There is an abundance of scientific evidence that smoking has an additive effect on the progression of periodontal disease and is detrimental to healing after periodontal therapy.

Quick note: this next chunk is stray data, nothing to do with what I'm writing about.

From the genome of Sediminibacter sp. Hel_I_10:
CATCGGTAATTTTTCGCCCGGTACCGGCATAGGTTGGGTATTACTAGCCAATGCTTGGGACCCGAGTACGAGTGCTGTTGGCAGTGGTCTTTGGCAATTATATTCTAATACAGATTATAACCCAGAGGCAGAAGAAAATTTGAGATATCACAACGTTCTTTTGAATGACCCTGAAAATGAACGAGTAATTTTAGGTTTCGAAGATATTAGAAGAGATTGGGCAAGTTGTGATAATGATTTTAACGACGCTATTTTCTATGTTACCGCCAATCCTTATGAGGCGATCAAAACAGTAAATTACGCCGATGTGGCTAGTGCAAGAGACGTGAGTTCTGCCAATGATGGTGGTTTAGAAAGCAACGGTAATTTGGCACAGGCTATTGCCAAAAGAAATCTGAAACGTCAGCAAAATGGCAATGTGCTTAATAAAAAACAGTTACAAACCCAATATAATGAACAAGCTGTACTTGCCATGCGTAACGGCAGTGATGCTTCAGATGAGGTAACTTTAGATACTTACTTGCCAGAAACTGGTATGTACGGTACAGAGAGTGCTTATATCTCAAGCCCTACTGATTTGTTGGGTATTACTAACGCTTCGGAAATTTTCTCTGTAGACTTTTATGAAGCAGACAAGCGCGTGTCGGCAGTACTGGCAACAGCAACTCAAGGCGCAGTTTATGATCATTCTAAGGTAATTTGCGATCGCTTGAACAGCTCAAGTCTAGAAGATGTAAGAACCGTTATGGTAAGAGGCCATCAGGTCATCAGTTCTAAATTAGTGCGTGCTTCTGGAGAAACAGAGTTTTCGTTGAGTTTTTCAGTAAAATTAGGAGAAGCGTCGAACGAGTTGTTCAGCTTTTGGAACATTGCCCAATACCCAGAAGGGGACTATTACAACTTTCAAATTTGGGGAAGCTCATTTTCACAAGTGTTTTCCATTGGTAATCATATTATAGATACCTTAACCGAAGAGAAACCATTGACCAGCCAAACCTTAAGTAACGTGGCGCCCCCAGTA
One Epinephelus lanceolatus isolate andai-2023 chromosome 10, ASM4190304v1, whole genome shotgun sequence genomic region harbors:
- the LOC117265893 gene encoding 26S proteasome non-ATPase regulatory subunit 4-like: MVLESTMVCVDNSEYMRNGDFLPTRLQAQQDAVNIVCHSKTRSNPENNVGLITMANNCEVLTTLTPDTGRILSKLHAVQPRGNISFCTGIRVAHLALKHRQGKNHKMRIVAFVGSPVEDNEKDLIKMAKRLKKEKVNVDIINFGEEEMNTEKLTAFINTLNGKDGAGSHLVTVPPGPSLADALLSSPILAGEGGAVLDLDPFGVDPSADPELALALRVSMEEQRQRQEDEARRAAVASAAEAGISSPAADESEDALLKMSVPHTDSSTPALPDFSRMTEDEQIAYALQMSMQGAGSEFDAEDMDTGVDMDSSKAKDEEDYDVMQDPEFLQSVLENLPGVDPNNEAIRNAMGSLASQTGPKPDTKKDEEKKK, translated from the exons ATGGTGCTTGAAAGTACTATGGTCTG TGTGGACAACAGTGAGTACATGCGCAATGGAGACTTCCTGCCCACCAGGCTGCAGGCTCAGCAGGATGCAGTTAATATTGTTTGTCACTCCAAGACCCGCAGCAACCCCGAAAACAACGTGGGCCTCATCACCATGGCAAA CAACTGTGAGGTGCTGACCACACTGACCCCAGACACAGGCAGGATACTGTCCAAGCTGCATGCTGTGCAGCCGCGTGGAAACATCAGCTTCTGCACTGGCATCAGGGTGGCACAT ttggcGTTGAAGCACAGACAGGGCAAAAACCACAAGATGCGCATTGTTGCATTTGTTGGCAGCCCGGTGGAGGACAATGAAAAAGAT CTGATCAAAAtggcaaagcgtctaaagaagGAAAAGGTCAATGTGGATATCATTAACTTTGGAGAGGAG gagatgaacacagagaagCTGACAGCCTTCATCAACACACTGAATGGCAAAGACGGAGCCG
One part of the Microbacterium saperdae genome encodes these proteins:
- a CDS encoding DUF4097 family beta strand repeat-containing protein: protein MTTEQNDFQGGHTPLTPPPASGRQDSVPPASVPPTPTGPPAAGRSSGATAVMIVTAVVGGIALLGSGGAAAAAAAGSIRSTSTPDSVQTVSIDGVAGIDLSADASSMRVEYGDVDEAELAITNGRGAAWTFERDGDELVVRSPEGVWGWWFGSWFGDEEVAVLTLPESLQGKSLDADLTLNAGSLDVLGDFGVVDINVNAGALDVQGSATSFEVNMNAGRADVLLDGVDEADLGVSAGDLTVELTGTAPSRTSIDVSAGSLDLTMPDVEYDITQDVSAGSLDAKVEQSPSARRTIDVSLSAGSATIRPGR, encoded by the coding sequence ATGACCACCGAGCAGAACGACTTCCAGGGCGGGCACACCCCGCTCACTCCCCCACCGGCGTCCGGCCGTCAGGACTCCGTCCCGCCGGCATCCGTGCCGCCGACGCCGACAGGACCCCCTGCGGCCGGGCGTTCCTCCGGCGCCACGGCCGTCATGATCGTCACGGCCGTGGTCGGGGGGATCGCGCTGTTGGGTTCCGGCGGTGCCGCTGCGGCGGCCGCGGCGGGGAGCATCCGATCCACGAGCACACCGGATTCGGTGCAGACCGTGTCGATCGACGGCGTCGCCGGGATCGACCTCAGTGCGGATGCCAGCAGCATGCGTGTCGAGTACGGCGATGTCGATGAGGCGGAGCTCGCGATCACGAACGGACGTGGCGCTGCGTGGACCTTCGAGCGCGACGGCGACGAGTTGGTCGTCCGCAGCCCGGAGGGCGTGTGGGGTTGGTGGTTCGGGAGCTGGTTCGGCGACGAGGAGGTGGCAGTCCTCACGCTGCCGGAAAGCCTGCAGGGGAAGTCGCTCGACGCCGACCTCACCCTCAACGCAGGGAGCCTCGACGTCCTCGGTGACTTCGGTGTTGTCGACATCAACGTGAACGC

Cigarette smoking is one of the most preventable sources of morbidity and premature death worldwide. In the United States, smoking is responsible for approximately one in five deaths.1 Smoking prevalence has been on the decline in recent years. In 1963, the per capita consumption was 4,354 cigarettes compared to an estimated 1,979 in 2002, a lower level not seen since the 1940s. However, with the steady decline, smoking still costs the economy more than $150 billion in annual health-care costs and lost productivity, including $75.5 billion in excess medical expenditures. These expenditures include dental costs, since smoking increases the disease progression and complicates the treatment of periodontal diseases.
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